The control panel that comes with the hardware is VERY nice and basically gives you control of the entire card and its features, from the preset settings optimized for the specific tasks to volume and recording, it has a full feature set that is impressive. The design of the software is very aesthetically pleasing also. The preset equalizer settings are also a plus, although they sounded off a little. Also, the great thing about the panel is that all of the changes you make to the settings occur on the spot without having to reset anything; you hear the difference as soon as soon as you make the switch. The control panel allows you to fully customize the outputted audio and even lets you save profiles so you can have different ones for different tastes.


This sound card is good in the aspects that it can do a lot of things in hardware, taking off the load that is usually on the processor. For example, found that playing an mp3 with my old sound card caused my CPU usage to hover around the 4-6% level while playing mp3's with the Santa Cruz lowered it down to around 2-4% with better audio quality. Since a lot of the reverb effects and EQ effects are done in hardware, it takes a lot of burden off while giving you better hardware assisted playback. It can be compared to software DVD decoding as opposed to hardware DVD decoding. The only drawback to hardware mp3 decoding is that you must use either the included AudioStation 4 (there is a new version 5) software or Windows Media Player, sorry all of you Winamp users, it's just not our day. 2-4% up to 4-6% is not noticeable at all so you might be wondering what the big deal is? I think did a test with the Santa Cruz in which they played multiple mp3 streams with Windows Media Player and also with Sonique, the Sonique decoding (which was not supported) taxed the CPU more than twice as much as Windows Media Player.

As for A3D testing in Unreal Tournament, the audio outputted was similar to a Vortex 2 SQ2500 sound card using the same API. CPU usage and FPS hits were also similar, no improvements to A3D unfortunately. On the bright side, it's pretty hard to improve a discontinued API such as A3D, no matter how good it is. When testing with EAX, the Santa Cruz showed lower numbers and higher performance hits than the SoundBlaster Live, it could be the drivers but obviously something was wrong, the sound quality, although, was very similar. Games remained playable without a doubt. I'd say that this card performs up to par and past it at times when it comes to games, it's universal API support is a good feature when it comes to choosing a single card for today's machines.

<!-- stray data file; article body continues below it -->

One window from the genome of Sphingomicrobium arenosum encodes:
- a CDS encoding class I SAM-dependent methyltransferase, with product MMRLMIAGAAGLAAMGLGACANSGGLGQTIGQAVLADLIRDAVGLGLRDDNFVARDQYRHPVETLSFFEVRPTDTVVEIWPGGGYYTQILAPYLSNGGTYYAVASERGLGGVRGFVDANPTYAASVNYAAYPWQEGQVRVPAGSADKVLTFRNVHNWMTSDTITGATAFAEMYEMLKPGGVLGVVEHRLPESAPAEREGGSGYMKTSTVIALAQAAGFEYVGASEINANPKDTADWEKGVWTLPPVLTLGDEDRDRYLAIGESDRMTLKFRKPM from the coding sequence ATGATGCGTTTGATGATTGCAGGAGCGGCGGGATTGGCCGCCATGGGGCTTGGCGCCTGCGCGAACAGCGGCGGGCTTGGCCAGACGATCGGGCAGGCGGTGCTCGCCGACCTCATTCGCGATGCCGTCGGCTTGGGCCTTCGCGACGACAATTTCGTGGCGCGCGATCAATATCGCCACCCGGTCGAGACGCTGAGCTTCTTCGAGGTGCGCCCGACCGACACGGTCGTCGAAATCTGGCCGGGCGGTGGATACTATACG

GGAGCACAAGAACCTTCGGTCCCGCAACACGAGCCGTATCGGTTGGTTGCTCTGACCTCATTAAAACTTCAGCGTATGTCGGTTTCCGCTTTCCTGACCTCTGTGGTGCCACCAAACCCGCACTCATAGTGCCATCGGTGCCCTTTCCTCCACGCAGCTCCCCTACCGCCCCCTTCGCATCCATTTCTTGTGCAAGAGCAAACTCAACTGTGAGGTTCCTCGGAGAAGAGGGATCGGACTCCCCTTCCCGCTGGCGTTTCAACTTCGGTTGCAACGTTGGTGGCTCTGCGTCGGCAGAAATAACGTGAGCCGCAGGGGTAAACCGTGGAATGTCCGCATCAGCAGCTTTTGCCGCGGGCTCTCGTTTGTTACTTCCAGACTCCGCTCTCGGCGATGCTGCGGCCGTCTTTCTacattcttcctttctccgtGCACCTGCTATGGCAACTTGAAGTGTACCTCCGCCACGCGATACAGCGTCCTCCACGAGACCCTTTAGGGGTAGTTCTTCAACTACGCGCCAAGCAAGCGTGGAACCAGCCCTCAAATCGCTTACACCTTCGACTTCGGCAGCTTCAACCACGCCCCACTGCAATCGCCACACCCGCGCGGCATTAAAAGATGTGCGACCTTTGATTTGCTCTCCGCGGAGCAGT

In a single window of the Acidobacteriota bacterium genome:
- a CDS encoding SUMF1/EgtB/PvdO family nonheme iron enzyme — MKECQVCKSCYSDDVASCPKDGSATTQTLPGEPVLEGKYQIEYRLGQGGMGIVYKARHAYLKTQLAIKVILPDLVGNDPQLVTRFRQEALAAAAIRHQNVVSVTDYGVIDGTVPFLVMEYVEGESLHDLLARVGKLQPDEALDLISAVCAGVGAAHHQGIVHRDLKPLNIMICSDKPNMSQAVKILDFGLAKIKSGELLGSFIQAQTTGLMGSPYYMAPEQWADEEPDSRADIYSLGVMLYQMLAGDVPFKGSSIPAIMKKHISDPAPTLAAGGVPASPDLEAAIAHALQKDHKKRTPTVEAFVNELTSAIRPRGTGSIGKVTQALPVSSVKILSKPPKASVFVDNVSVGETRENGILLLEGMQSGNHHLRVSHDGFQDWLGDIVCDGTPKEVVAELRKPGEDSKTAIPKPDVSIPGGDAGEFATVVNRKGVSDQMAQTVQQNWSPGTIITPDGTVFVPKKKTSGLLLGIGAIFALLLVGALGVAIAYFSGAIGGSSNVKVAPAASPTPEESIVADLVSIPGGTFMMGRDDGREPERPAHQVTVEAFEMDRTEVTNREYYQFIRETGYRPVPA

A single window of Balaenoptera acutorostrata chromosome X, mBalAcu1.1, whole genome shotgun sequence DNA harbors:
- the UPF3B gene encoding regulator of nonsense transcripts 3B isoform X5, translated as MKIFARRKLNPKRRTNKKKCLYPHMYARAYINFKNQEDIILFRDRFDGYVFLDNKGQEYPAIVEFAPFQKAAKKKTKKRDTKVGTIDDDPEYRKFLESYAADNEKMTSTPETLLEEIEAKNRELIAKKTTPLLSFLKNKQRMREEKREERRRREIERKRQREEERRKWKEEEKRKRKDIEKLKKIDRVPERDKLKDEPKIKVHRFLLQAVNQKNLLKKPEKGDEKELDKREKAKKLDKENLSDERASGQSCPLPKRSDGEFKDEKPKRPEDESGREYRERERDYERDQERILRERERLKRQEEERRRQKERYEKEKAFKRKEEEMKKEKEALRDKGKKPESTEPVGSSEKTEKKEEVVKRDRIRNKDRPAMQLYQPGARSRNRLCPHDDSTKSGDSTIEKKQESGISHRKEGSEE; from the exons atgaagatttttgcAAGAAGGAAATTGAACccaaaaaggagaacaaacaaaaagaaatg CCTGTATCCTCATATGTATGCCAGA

As for music, I think this is the area that the Santa Cruz excels in and completely blows away all of the other cards. In terms of taxing the CPU and quality of the output, the Santa Cruz is in a class all by itself. I considered the SoundBlaster Live! On Windows 2000 to be a great solution for audio but the Santa Cruz on WindowsXP completely surpasses it with a cleaner and crisper output. I am under no terms an audiophile but I know what sounds good and what doesn't sound as good and in my humble opinion, I would say that the Santa Cruz, with the Cirrus Logic chip, has much better audio quality than it's competitors. In games, however, the distinction shrinks as the 3D audio sounds similar because of the common API's. On another note, one of the preset effects the control panel has for games is Turbo 3D performance; I found that to be quite nice in games.